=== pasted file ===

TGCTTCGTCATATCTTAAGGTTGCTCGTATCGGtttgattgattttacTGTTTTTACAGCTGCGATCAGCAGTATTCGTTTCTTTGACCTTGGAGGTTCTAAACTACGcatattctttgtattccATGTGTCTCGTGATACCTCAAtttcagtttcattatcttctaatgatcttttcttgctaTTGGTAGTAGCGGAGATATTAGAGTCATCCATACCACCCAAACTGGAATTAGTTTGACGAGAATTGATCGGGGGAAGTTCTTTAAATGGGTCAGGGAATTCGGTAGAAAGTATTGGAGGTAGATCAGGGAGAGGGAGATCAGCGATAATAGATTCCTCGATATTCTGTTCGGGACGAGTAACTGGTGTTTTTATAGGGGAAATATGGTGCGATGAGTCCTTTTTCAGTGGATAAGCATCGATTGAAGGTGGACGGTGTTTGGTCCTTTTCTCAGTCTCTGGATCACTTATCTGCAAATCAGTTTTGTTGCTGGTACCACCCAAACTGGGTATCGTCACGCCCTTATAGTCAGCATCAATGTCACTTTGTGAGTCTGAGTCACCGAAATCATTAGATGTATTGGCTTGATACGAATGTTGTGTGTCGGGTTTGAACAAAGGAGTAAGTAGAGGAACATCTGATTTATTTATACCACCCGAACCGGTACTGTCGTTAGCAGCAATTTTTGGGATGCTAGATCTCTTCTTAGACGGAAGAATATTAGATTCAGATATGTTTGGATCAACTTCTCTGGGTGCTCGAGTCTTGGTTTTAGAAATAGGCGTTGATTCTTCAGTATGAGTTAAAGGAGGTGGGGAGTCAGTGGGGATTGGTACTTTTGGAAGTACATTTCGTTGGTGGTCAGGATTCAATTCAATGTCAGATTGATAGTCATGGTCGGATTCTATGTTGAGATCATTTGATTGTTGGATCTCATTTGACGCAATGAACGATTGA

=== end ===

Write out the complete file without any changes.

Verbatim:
TGCTTCGTCATATCTTAAGGTTGCTCGTATCGGtttgattgattttacTGTTTTTACAGCTGCGATCAGCAGTATTCGTTTCTTTGACCTTGGAGGTTCTAAACTACGcatattctttgtattccATGTGTCTCGTGATACCTCAAtttcagtttcattatcttctaatgatcttttcttgctaTTGGTAGTAGCGGAGATATTAGAGTCATCCATACCACCCAAACTGGAATTAGTTTGACGAGAATTGATCGGGGGAAGTTCTTTAAATGGGTCAGGGAATTCGGTAGAAAGTATTGGAGGTAGATCAGGGAGAGGGAGATCAGCGATAATAGATTCCTCGATATTCTGTTCGGGACGAGTAACTGGTGTTTTTATAGGGGAAATATGGTGCGATGAGTCCTTTTTCAGTGGATAAGCATCGATTGAAGGTGGACGGTGTTTGGTCCTTTTCTCAGTCTCTGGATCACTTATCTGCAAATCAGTTTTGTTGCTGGTACCACCCAAACTGGGTATCGTCACGCCCTTATAGTCAGCATCAATGTCACTTTGTGAGTCTGAGTCACCGAAATCATTAGATGTATTGGCTTGATACGAATGTTGTGTGTCGGGTTTGAACAAAGGAGTAAGTAGAGGAACATCTGATTTATTTATACCACCCGAACCGGTACTGTCGTTAGCAGCAATTTTTGGGATGCTAGATCTCTTCTTAGACGGAAGAATATTAGATTCAGATATGTTTGGATCAACTTCTCTGGGTGCTCGAGTCTTGGTTTTAGAAATAGGCGTTGATTCTTCAGTATGAGTTAAAGGAGGTGGGGAGTCAGTGGGGATTGGTACTTTTGGAAGTACATTTCGTTGGTGGTCAGGATTCAATTCAATGTCAGATTGATAGTCATGGTCGGATTCTATGTTGAGATCATTTGATTGTTGGATCTCATTTGACGCAATGAACGATTGA